Sometimes the meat will come out too fast or not fast enough. This is controlled by the pressure and speed control valve inside the panel on the left side. This control must be adjusted very carefully. I recommend turning the knob only 1/4 turn at a time and then testing the flow. (By the way, adding cold water to your sausage is approved for sausage making. It's especially important when making snack links)
It looks like this.
And it's located here
There is a lock ring on the valve control that must be loosened. When it is loosened, the knob can be turned clockwise to increase the pressure and counter-clockwise to lower the pressure. When you have it adjusted properly, tighten up the lock ring. You can cause extreme pressures by turning the knob too far clockwise and so I suggest that once you have adjusted the pressures - leave off the panel so that you can check the temperature of the big blue motor that sits above the fluid reserviour. If it is too hot to leave your hand on it, it is ready to burn up. Turn off the machine immediately and let it cool off. Once it's cooled, you can turn the control knob counter-clockwise a half turn at a time until the motor runs at a comfortable temperature.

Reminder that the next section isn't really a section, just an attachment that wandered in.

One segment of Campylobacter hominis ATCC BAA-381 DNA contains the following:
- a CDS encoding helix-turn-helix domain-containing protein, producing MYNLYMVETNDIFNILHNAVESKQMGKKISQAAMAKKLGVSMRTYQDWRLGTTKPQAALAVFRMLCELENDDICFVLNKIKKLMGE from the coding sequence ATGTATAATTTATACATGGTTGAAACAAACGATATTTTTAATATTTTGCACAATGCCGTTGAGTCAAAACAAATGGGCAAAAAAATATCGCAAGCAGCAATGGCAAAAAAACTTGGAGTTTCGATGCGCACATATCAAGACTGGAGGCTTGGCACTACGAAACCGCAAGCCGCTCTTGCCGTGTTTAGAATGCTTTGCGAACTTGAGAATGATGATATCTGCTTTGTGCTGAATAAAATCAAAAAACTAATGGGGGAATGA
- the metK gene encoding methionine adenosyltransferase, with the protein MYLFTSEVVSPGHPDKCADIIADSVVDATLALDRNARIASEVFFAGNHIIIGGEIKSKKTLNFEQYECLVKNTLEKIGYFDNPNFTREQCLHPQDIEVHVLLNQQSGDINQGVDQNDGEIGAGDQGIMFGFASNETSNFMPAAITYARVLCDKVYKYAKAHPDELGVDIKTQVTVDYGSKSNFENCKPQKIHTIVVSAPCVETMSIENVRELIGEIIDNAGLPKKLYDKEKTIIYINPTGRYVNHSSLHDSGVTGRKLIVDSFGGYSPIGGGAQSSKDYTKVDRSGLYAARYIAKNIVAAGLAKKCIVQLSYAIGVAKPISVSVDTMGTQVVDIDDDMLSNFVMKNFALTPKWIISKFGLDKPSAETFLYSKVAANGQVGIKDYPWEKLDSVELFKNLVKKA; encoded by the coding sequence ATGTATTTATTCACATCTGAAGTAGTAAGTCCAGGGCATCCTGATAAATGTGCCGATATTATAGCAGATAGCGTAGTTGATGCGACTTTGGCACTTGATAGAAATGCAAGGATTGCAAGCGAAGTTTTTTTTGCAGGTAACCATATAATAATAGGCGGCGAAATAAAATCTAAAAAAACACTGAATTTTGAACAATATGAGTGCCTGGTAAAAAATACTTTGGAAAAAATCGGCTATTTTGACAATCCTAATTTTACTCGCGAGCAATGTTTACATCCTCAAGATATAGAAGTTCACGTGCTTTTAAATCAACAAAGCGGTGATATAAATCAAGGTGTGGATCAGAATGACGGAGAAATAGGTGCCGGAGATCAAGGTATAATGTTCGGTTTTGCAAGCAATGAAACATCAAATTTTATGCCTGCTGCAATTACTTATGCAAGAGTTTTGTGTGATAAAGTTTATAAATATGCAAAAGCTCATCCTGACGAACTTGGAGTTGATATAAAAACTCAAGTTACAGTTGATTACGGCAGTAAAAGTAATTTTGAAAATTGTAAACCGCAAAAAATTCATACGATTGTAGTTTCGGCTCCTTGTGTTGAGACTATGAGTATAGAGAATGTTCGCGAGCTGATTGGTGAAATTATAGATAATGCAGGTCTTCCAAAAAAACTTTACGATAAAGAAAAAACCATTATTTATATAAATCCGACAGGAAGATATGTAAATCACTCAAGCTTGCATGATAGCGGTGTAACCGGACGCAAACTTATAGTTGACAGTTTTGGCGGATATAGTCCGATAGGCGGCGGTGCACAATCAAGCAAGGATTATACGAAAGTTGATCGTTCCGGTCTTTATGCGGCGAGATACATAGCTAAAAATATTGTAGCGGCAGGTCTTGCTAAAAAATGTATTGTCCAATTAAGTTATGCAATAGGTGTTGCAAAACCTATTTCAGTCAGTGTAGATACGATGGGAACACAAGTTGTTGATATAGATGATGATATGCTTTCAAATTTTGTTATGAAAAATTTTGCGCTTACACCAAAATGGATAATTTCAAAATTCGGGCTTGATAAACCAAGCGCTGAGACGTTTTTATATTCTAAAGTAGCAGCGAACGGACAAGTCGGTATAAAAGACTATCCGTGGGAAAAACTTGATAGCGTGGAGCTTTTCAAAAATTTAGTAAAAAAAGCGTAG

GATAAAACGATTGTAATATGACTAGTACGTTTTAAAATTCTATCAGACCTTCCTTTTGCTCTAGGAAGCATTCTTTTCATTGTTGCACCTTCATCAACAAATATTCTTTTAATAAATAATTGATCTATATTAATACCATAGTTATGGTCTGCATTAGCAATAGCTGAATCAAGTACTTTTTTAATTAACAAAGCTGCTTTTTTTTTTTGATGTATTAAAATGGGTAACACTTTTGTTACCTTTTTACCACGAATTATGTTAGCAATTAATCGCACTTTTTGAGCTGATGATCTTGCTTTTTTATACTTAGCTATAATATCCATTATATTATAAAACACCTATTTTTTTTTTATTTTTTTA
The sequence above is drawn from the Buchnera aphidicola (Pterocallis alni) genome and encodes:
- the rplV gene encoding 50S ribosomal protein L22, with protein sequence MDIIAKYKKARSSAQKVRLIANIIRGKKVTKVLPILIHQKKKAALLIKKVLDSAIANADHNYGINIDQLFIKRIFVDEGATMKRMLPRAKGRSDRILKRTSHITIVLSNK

When the pressures are high, the breaker can kick out. It can be reset by opening the opposite panel and looking for a small black pushbutton and clicking it in.
It popped out for a reason. The motor is probably over-heating. Continued restarting the motor under these conditions will destroy the motor.
If the motor doesn't turn on, It is most likely the 1-2 switch. You can double check by jumping 120 volts directly to the motor with a cord. If the motor runs, replace the switch. If it doesn't run, replace the motor. A big job!
Wiring diagram for New Sausage Stuffers w/ Improvements
Wiring diagram for Older and some other brands of Hydraulic Sausage Stuffers
Hydraulic diagram for 50 lb. Sausage Stuffers
Check the jumper straps on your replacement motor. The straps must run parallel to the motor shaft.
Motor wiring instructions
Motor: blue wire connects with U1, brown wire connects with U2, double color wire connected with ground wire.
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switch wiring instructions:
Electric switch: blue wire connects with electric switch marked 11, brown wire connects with electric switch marked 4, double color wire grounds with housing.